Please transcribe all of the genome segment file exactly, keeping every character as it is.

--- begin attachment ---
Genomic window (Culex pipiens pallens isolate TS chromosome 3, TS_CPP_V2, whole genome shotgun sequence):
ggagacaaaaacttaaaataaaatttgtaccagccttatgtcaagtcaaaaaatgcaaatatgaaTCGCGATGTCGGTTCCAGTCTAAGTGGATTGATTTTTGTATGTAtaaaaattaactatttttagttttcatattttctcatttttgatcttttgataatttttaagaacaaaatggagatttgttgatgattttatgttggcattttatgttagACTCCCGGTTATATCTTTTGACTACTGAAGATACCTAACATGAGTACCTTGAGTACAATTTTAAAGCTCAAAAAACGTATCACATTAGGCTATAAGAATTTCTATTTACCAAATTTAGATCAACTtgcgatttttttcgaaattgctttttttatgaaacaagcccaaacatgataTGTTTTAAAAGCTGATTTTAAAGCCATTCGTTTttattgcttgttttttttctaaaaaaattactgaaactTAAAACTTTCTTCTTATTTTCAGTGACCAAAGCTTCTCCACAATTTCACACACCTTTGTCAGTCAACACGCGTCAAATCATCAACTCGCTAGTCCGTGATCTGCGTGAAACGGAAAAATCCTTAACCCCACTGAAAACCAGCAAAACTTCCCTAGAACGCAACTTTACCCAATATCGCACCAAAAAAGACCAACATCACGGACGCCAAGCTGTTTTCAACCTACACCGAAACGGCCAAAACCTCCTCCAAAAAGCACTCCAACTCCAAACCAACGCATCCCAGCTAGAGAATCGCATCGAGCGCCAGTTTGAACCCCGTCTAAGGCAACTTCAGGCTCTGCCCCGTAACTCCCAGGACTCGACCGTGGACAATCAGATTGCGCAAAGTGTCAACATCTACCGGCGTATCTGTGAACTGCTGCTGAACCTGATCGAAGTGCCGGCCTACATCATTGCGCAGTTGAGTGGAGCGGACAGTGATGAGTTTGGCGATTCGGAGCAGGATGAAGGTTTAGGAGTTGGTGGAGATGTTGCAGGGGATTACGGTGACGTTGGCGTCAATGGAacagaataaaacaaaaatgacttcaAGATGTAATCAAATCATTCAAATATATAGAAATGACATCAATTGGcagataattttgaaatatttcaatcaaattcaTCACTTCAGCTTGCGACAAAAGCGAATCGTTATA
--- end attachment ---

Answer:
Genomic window (Culex pipiens pallens isolate TS chromosome 3, TS_CPP_V2, whole genome shotgun sequence):
ggagacaaaaacttaaaataaaatttgtaccagccttatgtcaagtcaaaaaatgcaaatatgaaTCGCGATGTCGGTTCCAGTCTAAGTGGATTGATTTTTGTATGTAtaaaaattaactatttttagttttcatattttctcatttttgatcttttgataatttttaagaacaaaatggagatttgttgatgattttatgttggcattttatgttagACTCCCGGTTATATCTTTTGACTACTGAAGATACCTAACATGAGTACCTTGAGTACAATTTTAAAGCTCAAAAAACGTATCACATTAGGCTATAAGAATTTCTATTTACCAAATTTAGATCAACTtgcgatttttttcgaaattgctttttttatgaaacaagcccaaacatgataTGTTTTAAAAGCTGATTTTAAAGCCATTCGTTTttattgcttgttttttttctaaaaaaattactgaaactTAAAACTTTCTTCTTATTTTCAGTGACCAAAGCTTCTCCACAATTTCACACACCTTTGTCAGTCAACACGCGTCAAATCATCAACTCGCTAGTCCGTGATCTGCGTGAAACGGAAAAATCCTTAACCCCACTGAAAACCAGCAAAACTTCCCTAGAACGCAACTTTACCCAATATCGCACCAAAAAAGACCAACATCACGGACGCCAAGCTGTTTTCAACCTACACCGAAACGGCCAAAACCTCCTCCAAAAAGCACTCCAACTCCAAACCAACGCATCCCAGCTAGAGAATCGCATCGAGCGCCAGTTTGAACCCCGTCTAAGGCAACTTCAGGCTCTGCCCCGTAACTCCCAGGACTCGACCGTGGACAATCAGATTGCGCAAAGTGTCAACATCTACCGGCGTATCTGTGAACTGCTGCTGAACCTGATCGAAGTGCCGGCCTACATCATTGCGCAGTTGAGTGGAGCGGACAGTGATGAGTTTGGCGATTCGGAGCAGGATGAAGGTTTAGGAGTTGGTGGAGATGTTGCAGGGGATTACGGTGACGTTGGCGTCAATGGAacagaataaaacaaaaatgacttcaAGATGTAATCAAATCATTCAAATATATAGAAATGACATCAATTGGcagataattttgaaatatttcaatcaaattcaTCACTTCAGCTTGCGACAAAAGCGAATCGTTATA